Does Hot Sauce Go Bad

Some people love hot sauce and cannot get enough of it. Others hate it and never buy or use it. And there’s a third type of people: those who neither love nor hate it and only use it if a recipe calls for it.

If you belong to the third group, chances are there’s a half-open bottle of hot sauce sitting in your fridge for quite some time already. And after a few months, whenever you see the bottle, the question “does hot sauce go bad?” comes back to you.

If you’d like to learn a bit more about storage, shelf life, and if hot sauce can go bad, read on.

Bottle of hot sauce
Image used under Creative Commons from

How To Store Hot Sauce

There are a lot of brands of hot sauce out there, and the list of ingredients for each one is slightly different. Of course, the base of each one is chili peppers, but the rest is pretty much up to the producer.

Fortunately, the storage guidelines are similar for all of them and quite similar to similar products like Tabasco sauce and sriracha (a variety of hot sauce).

You should keep an unopened bottle in a cool and dark place, away from sunlight and sources of heat. The pantry or a cabinet in the kitchen that’s away from the oven are the best choices.

Once you open the bottle, keep it sealed tightly when not in use.

Tomato sauce with hot peppers, garlic, and onion
Tomato sauce with hot peppers, garlic, and onion

When it comes to whether the condiment requires refrigerating after opening or not, it depends. Generally, many brands, like Texas Pete, inform that you don’t need to keep their sauce in the fridge after opening. Same thing for Tapatio hot sauce and lots of others.

However, like the producer mentions on Frank’s RedHot FAQ, keeping the sauce chilled will help it retain the freshness and quality for longer. Plus some brands actually require you to refrigerate the sauce after opening.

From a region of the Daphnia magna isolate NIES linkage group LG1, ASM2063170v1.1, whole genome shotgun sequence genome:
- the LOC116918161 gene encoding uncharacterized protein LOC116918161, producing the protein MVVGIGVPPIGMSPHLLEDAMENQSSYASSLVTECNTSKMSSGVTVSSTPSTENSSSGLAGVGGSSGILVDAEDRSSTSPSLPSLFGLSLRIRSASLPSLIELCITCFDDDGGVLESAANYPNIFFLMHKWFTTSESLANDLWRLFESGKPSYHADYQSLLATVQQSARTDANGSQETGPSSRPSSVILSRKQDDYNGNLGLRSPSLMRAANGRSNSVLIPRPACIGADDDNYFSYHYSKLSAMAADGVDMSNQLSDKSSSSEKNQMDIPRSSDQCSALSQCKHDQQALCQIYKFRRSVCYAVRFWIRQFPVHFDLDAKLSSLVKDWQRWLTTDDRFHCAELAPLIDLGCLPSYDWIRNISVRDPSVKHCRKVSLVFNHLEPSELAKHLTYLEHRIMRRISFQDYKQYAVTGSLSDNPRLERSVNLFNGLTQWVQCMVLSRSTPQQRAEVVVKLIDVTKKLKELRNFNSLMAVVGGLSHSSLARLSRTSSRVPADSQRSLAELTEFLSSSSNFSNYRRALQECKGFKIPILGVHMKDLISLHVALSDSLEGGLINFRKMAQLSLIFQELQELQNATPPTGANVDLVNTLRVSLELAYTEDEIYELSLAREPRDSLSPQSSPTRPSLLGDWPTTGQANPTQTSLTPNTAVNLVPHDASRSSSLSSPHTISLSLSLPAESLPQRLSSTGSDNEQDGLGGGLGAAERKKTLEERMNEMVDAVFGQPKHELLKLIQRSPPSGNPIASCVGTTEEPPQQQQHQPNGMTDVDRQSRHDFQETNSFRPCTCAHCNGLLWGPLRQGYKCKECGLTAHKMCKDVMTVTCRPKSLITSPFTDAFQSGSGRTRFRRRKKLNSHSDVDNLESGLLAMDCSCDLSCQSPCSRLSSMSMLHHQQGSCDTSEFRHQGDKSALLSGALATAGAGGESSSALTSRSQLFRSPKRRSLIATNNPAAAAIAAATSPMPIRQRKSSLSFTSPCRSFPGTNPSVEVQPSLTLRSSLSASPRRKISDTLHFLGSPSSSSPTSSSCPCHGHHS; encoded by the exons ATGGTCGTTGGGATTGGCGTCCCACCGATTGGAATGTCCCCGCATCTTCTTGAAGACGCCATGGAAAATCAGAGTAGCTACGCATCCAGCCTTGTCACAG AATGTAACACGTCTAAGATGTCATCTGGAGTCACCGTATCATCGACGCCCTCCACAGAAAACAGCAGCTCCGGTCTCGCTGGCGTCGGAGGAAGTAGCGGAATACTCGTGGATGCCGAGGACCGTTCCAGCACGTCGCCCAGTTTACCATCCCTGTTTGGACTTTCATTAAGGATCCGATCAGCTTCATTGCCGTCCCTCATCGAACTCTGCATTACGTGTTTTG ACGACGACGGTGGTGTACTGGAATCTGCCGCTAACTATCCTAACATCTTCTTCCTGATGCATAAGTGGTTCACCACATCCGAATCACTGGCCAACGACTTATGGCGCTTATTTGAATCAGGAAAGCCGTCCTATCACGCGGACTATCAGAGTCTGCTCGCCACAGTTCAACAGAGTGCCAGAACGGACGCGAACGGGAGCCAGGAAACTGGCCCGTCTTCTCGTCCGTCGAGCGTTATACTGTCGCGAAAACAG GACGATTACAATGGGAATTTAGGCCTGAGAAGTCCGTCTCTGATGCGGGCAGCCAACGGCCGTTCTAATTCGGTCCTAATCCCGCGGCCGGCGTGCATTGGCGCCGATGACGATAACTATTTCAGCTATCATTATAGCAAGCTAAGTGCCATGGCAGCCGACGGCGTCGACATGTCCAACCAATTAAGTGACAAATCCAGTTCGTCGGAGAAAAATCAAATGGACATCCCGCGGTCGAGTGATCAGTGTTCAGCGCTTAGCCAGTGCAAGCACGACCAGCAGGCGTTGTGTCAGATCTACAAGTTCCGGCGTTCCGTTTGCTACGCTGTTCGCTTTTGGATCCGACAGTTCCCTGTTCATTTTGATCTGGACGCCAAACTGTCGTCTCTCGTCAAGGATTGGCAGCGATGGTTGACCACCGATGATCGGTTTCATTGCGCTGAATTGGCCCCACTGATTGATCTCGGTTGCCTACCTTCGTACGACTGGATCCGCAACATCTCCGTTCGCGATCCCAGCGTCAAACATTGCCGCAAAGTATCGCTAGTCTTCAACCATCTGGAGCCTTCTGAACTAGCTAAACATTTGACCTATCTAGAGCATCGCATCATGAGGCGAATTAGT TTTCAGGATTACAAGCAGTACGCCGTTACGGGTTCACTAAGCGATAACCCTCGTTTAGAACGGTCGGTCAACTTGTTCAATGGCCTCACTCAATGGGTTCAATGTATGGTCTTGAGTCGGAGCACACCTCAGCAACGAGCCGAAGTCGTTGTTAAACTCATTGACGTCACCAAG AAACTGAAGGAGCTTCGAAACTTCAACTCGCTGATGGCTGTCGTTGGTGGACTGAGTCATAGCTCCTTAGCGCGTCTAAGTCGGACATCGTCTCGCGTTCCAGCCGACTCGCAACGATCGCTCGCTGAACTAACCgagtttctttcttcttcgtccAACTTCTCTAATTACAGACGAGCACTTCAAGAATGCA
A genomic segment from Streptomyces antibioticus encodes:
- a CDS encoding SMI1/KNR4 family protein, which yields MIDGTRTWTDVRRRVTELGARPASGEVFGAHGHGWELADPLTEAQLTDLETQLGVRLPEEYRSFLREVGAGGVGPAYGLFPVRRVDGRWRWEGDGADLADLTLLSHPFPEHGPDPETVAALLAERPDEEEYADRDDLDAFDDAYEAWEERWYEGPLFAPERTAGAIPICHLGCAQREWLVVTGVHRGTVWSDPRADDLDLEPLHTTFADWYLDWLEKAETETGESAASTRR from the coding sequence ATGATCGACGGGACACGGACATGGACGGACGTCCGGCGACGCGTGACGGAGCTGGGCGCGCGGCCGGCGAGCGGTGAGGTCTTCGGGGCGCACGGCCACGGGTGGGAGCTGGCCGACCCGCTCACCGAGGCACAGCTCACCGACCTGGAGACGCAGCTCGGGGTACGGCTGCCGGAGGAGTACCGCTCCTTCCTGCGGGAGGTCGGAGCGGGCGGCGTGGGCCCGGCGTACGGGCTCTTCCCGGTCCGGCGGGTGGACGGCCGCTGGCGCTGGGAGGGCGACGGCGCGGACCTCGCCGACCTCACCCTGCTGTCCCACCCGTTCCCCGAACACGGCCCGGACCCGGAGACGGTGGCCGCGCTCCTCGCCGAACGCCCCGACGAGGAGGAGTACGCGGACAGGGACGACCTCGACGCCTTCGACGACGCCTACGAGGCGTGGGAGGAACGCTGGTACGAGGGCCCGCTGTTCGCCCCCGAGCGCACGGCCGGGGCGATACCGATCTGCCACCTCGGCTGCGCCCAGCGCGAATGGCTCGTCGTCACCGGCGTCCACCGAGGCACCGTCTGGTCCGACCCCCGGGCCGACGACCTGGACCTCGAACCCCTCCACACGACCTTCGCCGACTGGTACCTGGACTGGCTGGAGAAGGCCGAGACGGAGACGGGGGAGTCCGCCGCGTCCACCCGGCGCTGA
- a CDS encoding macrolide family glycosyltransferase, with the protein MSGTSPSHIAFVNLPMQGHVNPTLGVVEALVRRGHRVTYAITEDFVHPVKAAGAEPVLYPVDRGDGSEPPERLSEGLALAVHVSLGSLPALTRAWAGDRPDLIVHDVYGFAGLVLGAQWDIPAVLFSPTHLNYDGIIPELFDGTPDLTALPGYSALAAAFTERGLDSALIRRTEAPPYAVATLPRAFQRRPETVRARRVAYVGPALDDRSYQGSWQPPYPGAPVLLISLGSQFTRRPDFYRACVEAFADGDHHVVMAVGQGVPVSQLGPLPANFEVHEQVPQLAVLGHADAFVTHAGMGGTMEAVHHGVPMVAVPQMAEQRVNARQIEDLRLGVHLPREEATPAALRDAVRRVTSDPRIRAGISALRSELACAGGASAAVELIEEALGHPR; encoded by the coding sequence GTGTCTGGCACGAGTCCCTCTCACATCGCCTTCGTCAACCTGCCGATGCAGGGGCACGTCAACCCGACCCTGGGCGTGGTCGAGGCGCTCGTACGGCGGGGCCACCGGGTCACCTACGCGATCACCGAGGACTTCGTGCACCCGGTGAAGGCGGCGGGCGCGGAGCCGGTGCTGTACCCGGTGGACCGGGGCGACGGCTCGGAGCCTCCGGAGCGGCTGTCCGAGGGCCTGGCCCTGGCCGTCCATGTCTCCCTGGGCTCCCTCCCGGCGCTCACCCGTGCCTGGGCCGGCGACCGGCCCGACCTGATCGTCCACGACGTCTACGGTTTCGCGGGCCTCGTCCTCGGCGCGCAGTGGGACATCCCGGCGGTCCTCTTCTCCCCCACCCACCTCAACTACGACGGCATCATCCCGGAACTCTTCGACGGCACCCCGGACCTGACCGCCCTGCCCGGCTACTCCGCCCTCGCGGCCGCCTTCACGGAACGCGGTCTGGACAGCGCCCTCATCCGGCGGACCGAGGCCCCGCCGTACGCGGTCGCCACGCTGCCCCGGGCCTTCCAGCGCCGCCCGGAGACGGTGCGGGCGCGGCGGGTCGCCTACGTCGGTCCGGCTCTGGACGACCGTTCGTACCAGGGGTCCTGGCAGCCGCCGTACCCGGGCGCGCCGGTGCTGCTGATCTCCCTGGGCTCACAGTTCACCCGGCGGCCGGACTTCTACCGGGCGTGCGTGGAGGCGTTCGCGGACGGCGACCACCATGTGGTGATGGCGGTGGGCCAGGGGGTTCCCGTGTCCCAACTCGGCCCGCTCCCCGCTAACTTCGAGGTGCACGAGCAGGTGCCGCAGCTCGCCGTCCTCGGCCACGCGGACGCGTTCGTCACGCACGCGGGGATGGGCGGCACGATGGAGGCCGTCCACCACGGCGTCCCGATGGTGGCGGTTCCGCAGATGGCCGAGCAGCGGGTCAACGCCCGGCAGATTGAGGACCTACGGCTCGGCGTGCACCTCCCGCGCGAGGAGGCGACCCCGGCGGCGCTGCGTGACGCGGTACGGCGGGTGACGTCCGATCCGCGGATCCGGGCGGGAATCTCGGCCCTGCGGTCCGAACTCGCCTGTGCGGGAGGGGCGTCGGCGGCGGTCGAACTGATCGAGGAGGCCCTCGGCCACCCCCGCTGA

Always check the label for guidelines specific to your hot sauce.

Last but not least, a few words about food hygiene. I know that sometimes we’re lazy and prefer to dip our chicken wings or fries directly in the bottle. Unfortunately, that’s a sure-fire way to transfer contaminants and bacteria into the container. And that might result in the condiment spoiling, so don’t do that.

Also, look for crust that often forms on the cap. This can be an area where bacteria can start to grow. Always clean the cap when it gets messy.

Chicken strips and a spicy chili sauce
Chicken strips and a spicy chili sauce

How Long Does Hot Sauce Last

Like for Tabasco, it’s really difficult to tell how long hot sauce will last. It loses its freshness and heat much quicker than it actually goes bad. That means you’re more likely to toss it out for quality purposes than because it has actually gone bad.

Of course, many brands put a “best-by” or “best if used by” date on the label. That date is a rough estimate of how long, at the very least, the sauce should retain its freshness.

An unopened bottle of hot sauce easily lasts months, if not years past that date. That’s because both chili peppers and vinegar (present in most hot sauces) happen to be great preservatives.

Once you open the bottle, the condiment should easily retain its taste for a few months if stored at room temperature, and much longer if you refrigerate it. Again, it’s impossible to say for how long your hot sauce will taste great. All we can do is to come up with some estimates.

Hot sauce (unopened)Best by + 2 years 
Hot sauce (opened)3 – 6 months2 years

Please note that the periods above are estimates and for the best quality only. Hot sauce will definitely last longer if stored properly.

Bowls of various dip sauces
Bowls of various dip sauces

How To Tell If Hot Sauce Is Bad?

The first thing you should remember is that hot sauce often becomes darker over time. That’s a natural reaction of chili peppers and isn’t a sign that the condiment has gone bad.

Like I already mentioned, it’s unlikely that your hot sauce will go bad in a way it’s unsafe to eat. However, if you notice anything off about the sauce, like any signs of mold on the surface or the neck of the bottle, foul or fermented smell, or odd taste, discard it.

Same thing if you’re even questioning its safety. The fact that you’re not sure it’s safe anymore is a good enough sign that the condiment is past its prime and you should throw it away. Better safe than sorry.

If you already store the sauce for an extended period and everything about it seems fine, give it a taste. As previously mentioned, the flavor and smell of hot sauce degrade slowly over time, so your three-year-old sauce won’t taste as good as a brand new one does. But if it tastes good enough, feel free to continue using it. Otherwise, discard it and open a new bottle.